Summary: The Dollar Index (USD/DXY), a favoured gauge of the Greenback’s value against a basket of major currencies, extended it’s 3-day rally as the coronavirus spread continuing to take its toll on global economic developments. A risk-off theme pervaded which supported the US Dollar despite a massive -701,000 Payrolls drop for the first two weeks of March. Economists were looking for a fall of -100,000. The Unemployment rate jumped to 4.4% from 3.5%, higher than forecasts of 3.8%. The Euro extended its fall for the fifth day to 1.0815 (1.0850) on downwardly revised Euro area PMI’s and the overall stronger US Dollar. The Australian Dollar slid 1.3% to end at 0.5995 in late New York, leading all risk currencies lower. Against the Canadian Loonie, the Dollar advanced 0.45% to 1.4205 (1.4178) despite a 15% bounce in Brent Crude Oil prices to USD 35.10. Sterling dropped to 1.2270 from 1.2390. The Dollar was higher against the Yen to 108.45 from 107.95. Stocks slipped. The Dow fell 1.5% to 21,060 while the S&P 500 was 1.4% lower to 2, 492. The 10-year US bond yield fell two basis points to 0.59%. In early Asia the Dollar eased modestly as the latest health developments saw New York fatalities fall for the first time, Italy had the fewest deaths in over two weeks, Spain’s tally fell for the 3rd day running, and France reported the lowest number in 5 days. Meantime UK Prime Minister Boris Johnson has been hospitalised following ten days of self-isolation after he tested positive for Covid-19. BBC reported that Johnson “continues to have persistent symptoms of coronavirus.” Other data on Friday saw German Services PMI fall to 31.7, missing forecasts at 34.3. The Eurozone Final Services PMI slipped to 26.4, lower than expectations of 28.2. China’s Caixin Services PMI rose to 43.0 in March from 26.5 February, beating forecasts at 39.6.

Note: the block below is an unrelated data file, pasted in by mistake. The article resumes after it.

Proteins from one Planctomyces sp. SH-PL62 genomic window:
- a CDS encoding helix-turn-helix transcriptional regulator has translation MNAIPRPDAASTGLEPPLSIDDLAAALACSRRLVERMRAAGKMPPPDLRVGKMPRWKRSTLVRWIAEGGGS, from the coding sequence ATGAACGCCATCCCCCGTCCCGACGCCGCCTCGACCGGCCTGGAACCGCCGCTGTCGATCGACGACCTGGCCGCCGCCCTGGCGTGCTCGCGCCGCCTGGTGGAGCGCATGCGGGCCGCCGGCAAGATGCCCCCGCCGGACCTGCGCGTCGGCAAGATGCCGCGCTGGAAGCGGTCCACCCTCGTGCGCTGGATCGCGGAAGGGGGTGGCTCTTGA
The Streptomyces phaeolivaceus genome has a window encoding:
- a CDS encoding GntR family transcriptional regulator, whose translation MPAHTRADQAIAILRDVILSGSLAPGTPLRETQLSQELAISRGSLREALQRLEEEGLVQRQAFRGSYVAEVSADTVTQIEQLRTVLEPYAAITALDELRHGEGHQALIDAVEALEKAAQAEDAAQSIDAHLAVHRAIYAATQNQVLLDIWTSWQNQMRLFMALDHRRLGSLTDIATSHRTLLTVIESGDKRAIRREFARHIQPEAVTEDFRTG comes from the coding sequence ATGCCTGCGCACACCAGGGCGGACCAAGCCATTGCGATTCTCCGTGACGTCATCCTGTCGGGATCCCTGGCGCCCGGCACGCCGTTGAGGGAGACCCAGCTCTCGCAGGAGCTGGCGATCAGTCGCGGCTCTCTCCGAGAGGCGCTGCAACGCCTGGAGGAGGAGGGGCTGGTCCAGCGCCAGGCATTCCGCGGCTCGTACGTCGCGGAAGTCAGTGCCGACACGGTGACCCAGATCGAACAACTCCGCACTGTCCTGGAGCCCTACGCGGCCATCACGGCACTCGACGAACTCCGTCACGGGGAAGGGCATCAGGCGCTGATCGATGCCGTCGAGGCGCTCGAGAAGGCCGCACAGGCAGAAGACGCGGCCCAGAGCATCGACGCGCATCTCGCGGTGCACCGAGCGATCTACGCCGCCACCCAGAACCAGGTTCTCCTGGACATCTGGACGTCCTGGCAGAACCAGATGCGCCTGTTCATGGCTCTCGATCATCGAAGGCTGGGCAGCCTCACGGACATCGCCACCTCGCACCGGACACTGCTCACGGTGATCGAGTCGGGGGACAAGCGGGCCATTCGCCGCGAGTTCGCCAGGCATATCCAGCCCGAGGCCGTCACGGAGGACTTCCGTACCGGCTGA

On the Lookout: The massive fall in US Payrolls will only get worse in April as the U.S. did not go into full lockdown until the middle of March. While the European services PMI’s were lower and all of them missed forecasts, the extent of their fall was nowhere near the magnitude of the US data. Looking ahead, US economic reports should be negative for the US Dollar.
The only major US economic reports this week will be Thursday’s US CPI. The FOMC meeting minutes are due early Thursday morning (Sydney time). The week ahead sees the RBA (tomorrow) and ECB rate policy meetings (early Thursday morning). Today’s calendar is light. New Zealand kicks off with its ANZ Commodity Prices while Australia releases its ANZ Job Ads. Germany reports on its Factory Orders. Eurozone Sentix Investor Confidence data follow. UK Construction PMI’s round up the day’s reports.
Trading Perspective: The Dollar continues to strengthen despite the abysmal US Payrolls report and a weaker cross-currency swap loan demand. While the Greenback keeps drawing much of its strength from risk aversion, let’s not forget that the market’s positioning had turned short of US Dollars from the latest Commitment of Traders report. FX volatility remains elevated which is the one constant regardless of the Dollar’s direction. Marc Chandler, writer of Marc to Market, who has been covering global capital markets for more than 30 years wrote over the weekend while volatility remains high, we need to appreciate the change in the level of volatility over the past two months. Higher volatility requires lower confidence in demand (support) or resistance (supply). Nothing is obvious, which makes management difficult. One needs to be more flexible, and aware of levels.
The Bloomberg chart attached shows the change in implied volatility of the G10 currencies.